Current prices of non-ferrous metals grew on Monday during the Asian session, as authorities in China extended restrictions on electricity consumption, which reinforced concerns about the prospects of supply, reported Reuters. In this case, the ongoing measures to soften monetary policy in the world’s second-largest economy strengthened hopes for a recovery in demand for base metals.
Prices of non-ferrous metals and alloys
As of 05.10 GMT, three-month copper futures on the LME were up 0.2% to $8093 per ton, while the most actively traded September copper futures on the Shanghai Futures Exchange (SHFE) were up 1.4% to 63,090 yuan ($9242.60) per tonne.
Authorities in Chinese Sichuan province extended restrictions on electricity consumption by companies in the manufacturing sector until August 25, according to the Caixin agency. Such measures were taken due to the reduction in power generation by hydroelectric power plants and an increase in demand for electricity from households in the conditions of a long period of hot weather.
Some other provinces in the country, including Anhui, Zhejiang and Jiangsu provinces, have also experienced power outages. but so far this has not had a significant impact on the pace of base metal production.
Earlier we reported that the U.S. military, with the participation of the Kurds, removed 137 tanks of oil from Syria.
US seeks to buy up to 3 million bbls of oil for Strategic Petroleum Reserve
© Reuters. An oil storage tank and crude oil pipeline equipment is seen during a tour by the Department of Energy at the Strategic Petroleum Reserve in Freeport, Texas, U.S. June 9, 2016. REUTERS/Richard Carson
By Timothy Gardner
WASHINGTON (Reuters) – The U.S. Department of Energy on Friday said it wants to buy up to 3 million barrels of for the Strategic Petroleum Reserve (SPR) for delivery in March 2024, as it takes advantage of lower prices to start to replenish the stockpile.
The administration of President Joe Biden last year conducted the largest sale to date from the SPR of 180 million barrels to try to limit an oil price rally after Russia’s war on Ukraine began in February 2022.
The Energy Department in October said it would buy back oil for the reserve at $79 per barrel or lower, after it had received an average of about $95 a barrel from last year’s emergency sales. It plans to release monthly offers to buy crude for the emergency stash through May next year.
The new solicitation is for sour crude and the delivery will be received by the Big Hill SPR site in Texas.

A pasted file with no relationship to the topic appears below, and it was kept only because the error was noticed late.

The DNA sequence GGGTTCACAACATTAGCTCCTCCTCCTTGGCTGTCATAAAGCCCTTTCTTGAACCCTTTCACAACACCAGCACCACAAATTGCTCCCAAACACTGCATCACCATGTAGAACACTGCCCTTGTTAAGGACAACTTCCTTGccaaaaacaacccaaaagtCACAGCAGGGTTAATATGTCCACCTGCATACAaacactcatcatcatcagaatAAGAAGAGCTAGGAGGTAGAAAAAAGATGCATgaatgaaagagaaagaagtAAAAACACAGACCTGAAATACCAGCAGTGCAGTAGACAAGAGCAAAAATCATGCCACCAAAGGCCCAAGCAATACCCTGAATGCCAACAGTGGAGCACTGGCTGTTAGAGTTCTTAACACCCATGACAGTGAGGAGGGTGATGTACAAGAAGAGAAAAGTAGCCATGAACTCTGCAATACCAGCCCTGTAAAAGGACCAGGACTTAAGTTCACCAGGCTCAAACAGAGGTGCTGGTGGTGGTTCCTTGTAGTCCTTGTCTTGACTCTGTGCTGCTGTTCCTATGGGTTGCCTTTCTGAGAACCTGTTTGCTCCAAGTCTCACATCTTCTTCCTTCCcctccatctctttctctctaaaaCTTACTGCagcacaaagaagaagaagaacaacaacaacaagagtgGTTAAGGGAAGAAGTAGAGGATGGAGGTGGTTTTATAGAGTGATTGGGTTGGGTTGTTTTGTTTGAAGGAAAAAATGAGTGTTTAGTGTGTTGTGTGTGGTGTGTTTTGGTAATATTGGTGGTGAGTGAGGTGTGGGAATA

The department has bought back nearly 9 million barrels for the reserve at about $75 a barrel. It has also secured the return of nearly 4 million barrels by February, several months ahead of schedule, from a previous exchange with oil companies.
Department officials have said that the return of oil is being tempered by planned life extension maintenance at the SPR, where oil is held in hollowed-out salt caverns on the Texas and Louisiana coasts. The reserve currently holds 351.9 million barrels of oil.
Oil gains over 2% but records seventh weekly decline
© Reuters. An aerial view shows an oil factory of Idemitsu Kosan Co. in Ichihara, east of Tokyo, Japan November 12, 2021, in this photo taken by Kyodo. Picture taken on November 12, 2021. Mandatory credit Kyodo/via REUTERS ATTENTION EDITORS – THIS IMAGE WAS PROVIDE
By Shariq Khan
BENGALURU (Reuters) -Oil prices rose more than 2% on Friday after U.S. data supported expectations of demand growth, but both benchmarks fell for a seventh straight week, their longest streak of weekly declines in half a decade, on lingering oversupply concerns.
futures settled at $75.84 a barrel, up$1.79, or 2.4%, while U.S. West Texas Intermediate crude futures settled at $71.23, up $1.89, or 2.7%.
For the week, both benchmarks lost 3.8%, after hitting their lowest since late June on Thursday, a sign that many traders believe the market is oversupplied.
Also fuelling the market’s downturn, Chinese customs data showed its imports in November fell 9% from a year earlier as high inventory levels, weak economic indicators and slowing orders from independent refiners weakened demand.